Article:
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Redden guilty of 7 counts in first meth trial here

Redden guilty of 7 counts in first meth trial here
Redden guilty of 7 counts in first meth trial here
John Redden

A 12-person jury in Harrison Superior Court found a Central man guilty Friday in the first methamphetamine trial in Harrison County.
John Redden, 49, was tried on seven charges, all felony methamphetamine counts except a marijuana misdemeanor. He was taken into custody Jan. 25 and held in the Harrison County Jail, with bond set at more than $100,000.
‘It was the first meth trial in Harrison County,’ said Prosecutor Dennis Byrd.
Other accused methamphetamine offenders have either entered into a plea bargain or their cases are pending.
Redden’s trial began July 19 before Judge Roger D. Davis and concluded Friday when the four-man, eight-woman jury returned the guilty verdicts about 2:30 in the afternoon.
Sentencing is set for Aug. 15 at 9 a.m. Redden could receive more than 30 years in prison.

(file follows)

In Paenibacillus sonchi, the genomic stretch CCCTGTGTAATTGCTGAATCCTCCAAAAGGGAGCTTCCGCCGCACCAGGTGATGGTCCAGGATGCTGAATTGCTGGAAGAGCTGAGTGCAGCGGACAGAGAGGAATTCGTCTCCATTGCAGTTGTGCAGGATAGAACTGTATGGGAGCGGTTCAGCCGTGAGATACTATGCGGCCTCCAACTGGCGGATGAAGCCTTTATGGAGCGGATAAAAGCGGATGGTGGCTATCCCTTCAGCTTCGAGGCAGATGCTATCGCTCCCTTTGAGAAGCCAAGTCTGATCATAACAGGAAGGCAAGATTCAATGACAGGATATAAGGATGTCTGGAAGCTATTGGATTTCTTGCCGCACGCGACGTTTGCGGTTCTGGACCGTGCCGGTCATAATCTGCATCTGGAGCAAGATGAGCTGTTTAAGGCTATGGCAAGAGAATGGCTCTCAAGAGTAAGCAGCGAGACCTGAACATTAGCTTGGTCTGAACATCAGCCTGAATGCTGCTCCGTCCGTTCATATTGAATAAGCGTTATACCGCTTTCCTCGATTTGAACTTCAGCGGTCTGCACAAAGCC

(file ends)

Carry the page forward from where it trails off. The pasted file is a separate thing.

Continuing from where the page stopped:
Deputy prosecutor Lauren Wheatley, a former deputy prosecutor for five years in Marion County, presented the state’s case against Redden. He was represented by a public defender, Corydon attorney Susan E. Schultz.
Redden did not take the stand during the four-day trial.
Wheatley said she believes the testimony of an expert in meth manufacturing, Indiana State Police Sgt. Paul Andry, regarding the clandestine meth operation was instrumental in convicting Redden.
Redden was charged with possessing methamphetamine, possessing precursors used in the manufacture of meth while possessing a firearm, possessing two or more chemical reagents with intent to manufacture meth and while possessing a firearm, possessing meth while possessing a firearm, dumping hazardous waste and possessing marijuana.
Four other meth cases are set for trial in August, Wheatley said.
Schultz could not be reached for comment on the outcome of the trial or whether her client intends to appeal.
An appeal would depend on whether an appealable error was made during the trial.
Wheatley said, ‘I believe the rulings reflect the law as it stands in Indiana.’